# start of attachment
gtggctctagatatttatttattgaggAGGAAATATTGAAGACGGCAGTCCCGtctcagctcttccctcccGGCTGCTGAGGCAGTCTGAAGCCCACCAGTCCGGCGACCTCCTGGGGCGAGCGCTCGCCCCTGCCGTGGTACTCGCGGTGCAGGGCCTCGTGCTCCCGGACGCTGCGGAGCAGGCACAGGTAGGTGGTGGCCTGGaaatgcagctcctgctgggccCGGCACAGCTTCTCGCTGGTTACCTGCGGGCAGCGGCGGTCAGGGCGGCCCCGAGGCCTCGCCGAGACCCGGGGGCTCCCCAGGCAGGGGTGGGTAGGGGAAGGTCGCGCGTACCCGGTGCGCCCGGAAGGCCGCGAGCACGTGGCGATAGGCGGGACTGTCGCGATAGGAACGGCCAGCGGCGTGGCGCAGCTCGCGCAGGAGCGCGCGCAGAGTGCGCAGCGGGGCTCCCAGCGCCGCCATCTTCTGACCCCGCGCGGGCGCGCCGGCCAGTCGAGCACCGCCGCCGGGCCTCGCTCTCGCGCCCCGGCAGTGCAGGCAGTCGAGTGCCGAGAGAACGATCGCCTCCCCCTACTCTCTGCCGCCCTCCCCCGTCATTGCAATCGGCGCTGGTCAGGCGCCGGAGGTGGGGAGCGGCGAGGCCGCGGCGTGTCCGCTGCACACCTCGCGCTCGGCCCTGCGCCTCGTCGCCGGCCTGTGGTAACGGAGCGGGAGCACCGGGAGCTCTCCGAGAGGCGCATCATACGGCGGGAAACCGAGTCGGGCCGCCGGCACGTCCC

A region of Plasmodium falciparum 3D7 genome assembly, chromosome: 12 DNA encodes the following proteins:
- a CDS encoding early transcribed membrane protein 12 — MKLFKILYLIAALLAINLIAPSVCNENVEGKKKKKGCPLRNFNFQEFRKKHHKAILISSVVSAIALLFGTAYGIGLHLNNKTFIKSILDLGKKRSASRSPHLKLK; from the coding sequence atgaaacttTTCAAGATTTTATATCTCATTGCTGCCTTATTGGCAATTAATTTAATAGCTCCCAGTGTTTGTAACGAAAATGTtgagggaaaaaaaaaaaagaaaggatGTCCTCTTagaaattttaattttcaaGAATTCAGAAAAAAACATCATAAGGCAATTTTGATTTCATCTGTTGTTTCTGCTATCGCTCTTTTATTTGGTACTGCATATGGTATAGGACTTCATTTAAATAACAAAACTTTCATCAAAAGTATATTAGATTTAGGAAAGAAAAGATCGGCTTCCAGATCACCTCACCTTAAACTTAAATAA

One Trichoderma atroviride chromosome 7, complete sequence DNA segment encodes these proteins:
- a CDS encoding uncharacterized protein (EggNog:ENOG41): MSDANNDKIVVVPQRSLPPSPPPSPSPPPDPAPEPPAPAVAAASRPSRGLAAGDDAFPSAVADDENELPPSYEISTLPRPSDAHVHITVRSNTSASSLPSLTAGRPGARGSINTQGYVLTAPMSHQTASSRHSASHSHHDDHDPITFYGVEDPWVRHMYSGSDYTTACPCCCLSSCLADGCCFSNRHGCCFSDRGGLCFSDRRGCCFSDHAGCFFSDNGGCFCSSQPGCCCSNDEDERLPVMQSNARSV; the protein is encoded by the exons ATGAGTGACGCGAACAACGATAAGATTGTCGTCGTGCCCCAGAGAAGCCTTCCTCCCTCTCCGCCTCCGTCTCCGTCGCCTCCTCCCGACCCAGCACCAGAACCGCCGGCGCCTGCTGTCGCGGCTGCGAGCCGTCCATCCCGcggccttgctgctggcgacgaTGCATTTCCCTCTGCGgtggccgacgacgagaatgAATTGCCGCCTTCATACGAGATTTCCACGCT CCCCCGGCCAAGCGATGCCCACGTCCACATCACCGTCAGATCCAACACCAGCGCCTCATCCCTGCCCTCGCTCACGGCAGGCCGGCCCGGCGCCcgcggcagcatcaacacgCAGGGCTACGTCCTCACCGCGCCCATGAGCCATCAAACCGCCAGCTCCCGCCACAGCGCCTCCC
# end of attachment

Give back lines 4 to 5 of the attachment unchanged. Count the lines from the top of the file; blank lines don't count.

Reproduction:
One Trichoderma atroviride chromosome 7, complete sequence DNA segment encodes these proteins:
- a CDS encoding uncharacterized protein (EggNog:ENOG41): MSDANNDKIVVVPQRSLPPSPPPSPSPPPDPAPEPPAPAVAAASRPSRGLAAGDDAFPSAVADDENELPPSYEISTLPRPSDAHVHITVRSNTSASSLPSLTAGRPGARGSINTQGYVLTAPMSHQTASSRHSASHSHHDDHDPITFYGVEDPWVRHMYSGSDYTTACPCCCLSSCLADGCCFSNRHGCCFSDRGGLCFSDRRGCCFSDHAGCFFSDNGGCFCSSQPGCCCSNDEDERLPVMQSNARSV; the protein is encoded by the exons ATGAGTGACGCGAACAACGATAAGATTGTCGTCGTGCCCCAGAGAAGCCTTCCTCCCTCTCCGCCTCCGTCTCCGTCGCCTCCTCCCGACCCAGCACCAGAACCGCCGGCGCCTGCTGTCGCGGCTGCGAGCCGTCCATCCCGcggccttgctgctggcgacgaTGCATTTCCCTCTGCGgtggccgacgacgagaatgAATTGCCGCCTTCATACGAGATTTCCACGCT CCCCCGGCCAAGCGATGCCCACGTCCACATCACCGTCAGATCCAACACCAGCGCCTCATCCCTGCCCTCGCTCACGGCAGGCCGGCCCGGCGCCcgcggcagcatcaacacgCAGGGCTACGTCCTCACCGCGCCCATGAGCCATCAAACCGCCAGCTCCCGCCACAGCGCCTCCC